Sibling bullying is different from the usual family rows and bickering. Similar to peer/school bullying, one person is targeted usually by one other, but sometimes by more than one sibling. Bullying is repeated, intentional aggressive behaviour and the victim usually finds it hard to defend themselves.
Boys and girls are bullied. The bully can be a brother or sister, older or younger. Generally the bully is quite close in age, with most bully-victim pairs less than four years apart. Quite commonly a sibling will bully the sibling immediately before or after them in age. Sibling bullying can start at any age.
Name-calling is the most common form of sibling bullying, often targeting a victim’s vulnerabilities. Boys may engage more in physical bullying than girls. A sibling may also bully by taking, breaking or damaging things belonging to the victim. All forms of bullying involve humiliating, dominating and diminishing the victim. The bully may be very shrewd and covert in how they bully. As with peer bullying sibling bullying is fuelled by a desire to dominate and gain status within a group.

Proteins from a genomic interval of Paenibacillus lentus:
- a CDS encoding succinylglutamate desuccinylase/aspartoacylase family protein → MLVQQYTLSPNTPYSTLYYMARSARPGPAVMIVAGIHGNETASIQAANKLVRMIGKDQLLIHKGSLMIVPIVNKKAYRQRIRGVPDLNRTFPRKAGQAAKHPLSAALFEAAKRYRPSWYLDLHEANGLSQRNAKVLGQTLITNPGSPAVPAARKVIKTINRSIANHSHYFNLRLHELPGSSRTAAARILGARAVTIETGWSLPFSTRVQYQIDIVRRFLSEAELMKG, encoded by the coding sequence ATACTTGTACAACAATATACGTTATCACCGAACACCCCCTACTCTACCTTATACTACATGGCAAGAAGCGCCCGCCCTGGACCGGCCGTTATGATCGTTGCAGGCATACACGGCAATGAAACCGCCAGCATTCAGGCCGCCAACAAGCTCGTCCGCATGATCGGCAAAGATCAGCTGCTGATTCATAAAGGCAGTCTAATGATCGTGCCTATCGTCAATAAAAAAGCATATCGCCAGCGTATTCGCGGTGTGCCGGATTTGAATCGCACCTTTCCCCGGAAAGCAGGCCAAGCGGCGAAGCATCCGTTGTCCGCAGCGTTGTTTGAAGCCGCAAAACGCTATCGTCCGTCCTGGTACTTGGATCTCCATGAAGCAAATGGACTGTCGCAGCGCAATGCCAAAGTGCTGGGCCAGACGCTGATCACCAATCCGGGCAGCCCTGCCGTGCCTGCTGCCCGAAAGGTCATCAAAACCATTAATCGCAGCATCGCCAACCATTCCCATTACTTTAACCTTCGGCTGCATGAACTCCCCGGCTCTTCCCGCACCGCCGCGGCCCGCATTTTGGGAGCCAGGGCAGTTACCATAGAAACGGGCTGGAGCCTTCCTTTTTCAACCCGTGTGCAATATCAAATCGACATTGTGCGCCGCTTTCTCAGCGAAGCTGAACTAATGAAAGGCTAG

Much of sibling bullying is not witnessed by parents or an adult. When it is witnessed or when the victim reports to a parent the response is often ineffective and does not stop the behaviour. Parents commonly treat the problem as relational, or as normal sibling conflict. The victim may be blamed for provoking the bully. Such responses can lead to feelings of isolation and hopelessness. Studies have shown that sibling bullying is associated with higher levels of loneliness, depression, anxiety and self-harm, with potential long-term effects.
One of the greatest difficulties in tackling sibling bullying is the erroneous perception that aggression between siblings is normal. The misuse of the term ‘sibling rivalry’ means that behaviour considered unacceptable or even criminal in another context is normalised and tolerated within a family. Many parents are not equipped to recognise and deal with bullying in the home, but sometimes a parent contributes by tacitly condoning bullying behaviour. This may be where the victim is a family scapegoat.